Freedom versus Freedumb
September 10, 2008 by Paul McKeever
Over on the National Post’s Full Comment blog, Gerry Nicholls has published what he wishes to be the “hidden agenda” of the Conservative Party of Canada, post election (should they win a majority). One of his wish list items is to “introduce free market principles into [Canada’s socialist health care] system”. He seeks a contradiction, of course (i.e., a “free market” in a state-imposed monopoly), but the mere mention of the term “free market” spurred individualist and collectivist readers to start into the old “debate” about the meaning of words like “liberty” and “freedom”.
The to and fro’ between Ambrose99 and IainGFoulds caught my attention, especially when Ambrose99 wrote: “I’m all with you on liberty. Our difference is whether socialism or capitalism grants the most liberty.” I just had to respond. What follows is a slightly polished version of what I posted in the Comments to Gerry’s Full Comment post.
Iain and Ambrose, clearly, are using different definitions of the word “freedom” (actually, they use the word “liberty”, but it is clear that they are not thereby excluding life or property, so I will stick to the more broad term “freedom”).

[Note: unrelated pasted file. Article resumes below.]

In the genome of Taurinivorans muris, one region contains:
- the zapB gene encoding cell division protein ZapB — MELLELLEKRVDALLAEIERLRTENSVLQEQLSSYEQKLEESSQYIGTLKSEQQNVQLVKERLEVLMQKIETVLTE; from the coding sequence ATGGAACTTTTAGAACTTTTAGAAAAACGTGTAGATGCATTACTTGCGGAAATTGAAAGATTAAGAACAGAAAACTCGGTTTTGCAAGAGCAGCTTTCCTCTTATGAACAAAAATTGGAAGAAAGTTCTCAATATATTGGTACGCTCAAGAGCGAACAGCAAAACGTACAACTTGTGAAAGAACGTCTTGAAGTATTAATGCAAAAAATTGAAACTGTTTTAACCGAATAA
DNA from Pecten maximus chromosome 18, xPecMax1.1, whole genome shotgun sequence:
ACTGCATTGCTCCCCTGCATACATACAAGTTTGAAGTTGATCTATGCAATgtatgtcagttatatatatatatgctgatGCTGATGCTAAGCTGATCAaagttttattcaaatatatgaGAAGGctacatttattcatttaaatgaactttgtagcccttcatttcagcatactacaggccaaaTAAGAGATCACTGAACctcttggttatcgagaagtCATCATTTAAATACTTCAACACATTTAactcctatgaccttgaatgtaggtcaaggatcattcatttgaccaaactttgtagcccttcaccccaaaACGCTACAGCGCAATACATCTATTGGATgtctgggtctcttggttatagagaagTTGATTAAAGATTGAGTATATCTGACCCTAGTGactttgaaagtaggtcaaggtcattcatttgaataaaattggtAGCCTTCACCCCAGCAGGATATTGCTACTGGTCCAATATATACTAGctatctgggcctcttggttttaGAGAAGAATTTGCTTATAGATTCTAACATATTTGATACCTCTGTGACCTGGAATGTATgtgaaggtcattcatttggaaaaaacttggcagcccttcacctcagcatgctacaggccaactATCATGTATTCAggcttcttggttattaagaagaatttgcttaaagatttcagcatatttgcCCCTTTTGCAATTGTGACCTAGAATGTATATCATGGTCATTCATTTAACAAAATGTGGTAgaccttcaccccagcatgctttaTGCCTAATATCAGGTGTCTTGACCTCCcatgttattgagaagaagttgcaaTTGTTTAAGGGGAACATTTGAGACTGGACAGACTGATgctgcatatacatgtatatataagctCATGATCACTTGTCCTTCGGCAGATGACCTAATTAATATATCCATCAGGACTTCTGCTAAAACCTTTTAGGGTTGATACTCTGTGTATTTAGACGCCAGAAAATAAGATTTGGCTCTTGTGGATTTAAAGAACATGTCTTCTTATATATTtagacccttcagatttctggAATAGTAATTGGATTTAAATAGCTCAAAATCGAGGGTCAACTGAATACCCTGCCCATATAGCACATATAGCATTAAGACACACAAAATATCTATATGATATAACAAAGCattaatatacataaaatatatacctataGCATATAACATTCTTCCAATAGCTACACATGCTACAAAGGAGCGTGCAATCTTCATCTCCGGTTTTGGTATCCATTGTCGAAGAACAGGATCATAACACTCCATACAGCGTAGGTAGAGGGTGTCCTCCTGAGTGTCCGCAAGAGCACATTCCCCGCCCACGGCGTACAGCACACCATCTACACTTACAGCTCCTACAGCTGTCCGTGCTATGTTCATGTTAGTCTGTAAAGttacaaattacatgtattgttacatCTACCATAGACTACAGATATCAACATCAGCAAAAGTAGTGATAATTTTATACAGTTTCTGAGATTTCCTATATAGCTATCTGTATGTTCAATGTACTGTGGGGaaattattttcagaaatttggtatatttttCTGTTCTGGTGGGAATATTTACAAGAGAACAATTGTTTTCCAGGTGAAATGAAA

By freedom, Iain means (this is my definition, but I suspect he agrees with it): control over ones own life, liberty and property. In contrast, Ambrose is using the collectivist definition of “freedom”: control over other peoples’ life, liberty and property; also known as murder, slavery, and expropriation.
As Iain means it, “freedom” makes it possible for one to achieve ones own happiness. As Ambrose means it, “freedom” makes it possible to become comfortable numb; to nullify ones pain and suffering which, for almost every collectivist (who has rarely achieved much at all, never mind happiness), is erroneously thought to be “happiness”.
As Iain means it, “freedom” is that condition which facilitates rational conduct, and allows man’s indispensible tool of survival – his rational faculty – to perform its role. As Ambrose means it, “freedom” is that condition which makes rational conduct difficult or impossible, and which renders rational thought pointless.
As Iain means it, a “free” society is one in which all interactions between rational people are consensual. As Ambrose means it, a “free” society is one in which consent is no more relevant than rational thought.
As Iain means it, “freedom” is the natural result of loving human nature. As Ambrose means it, “freedom” is the result of hating human nature.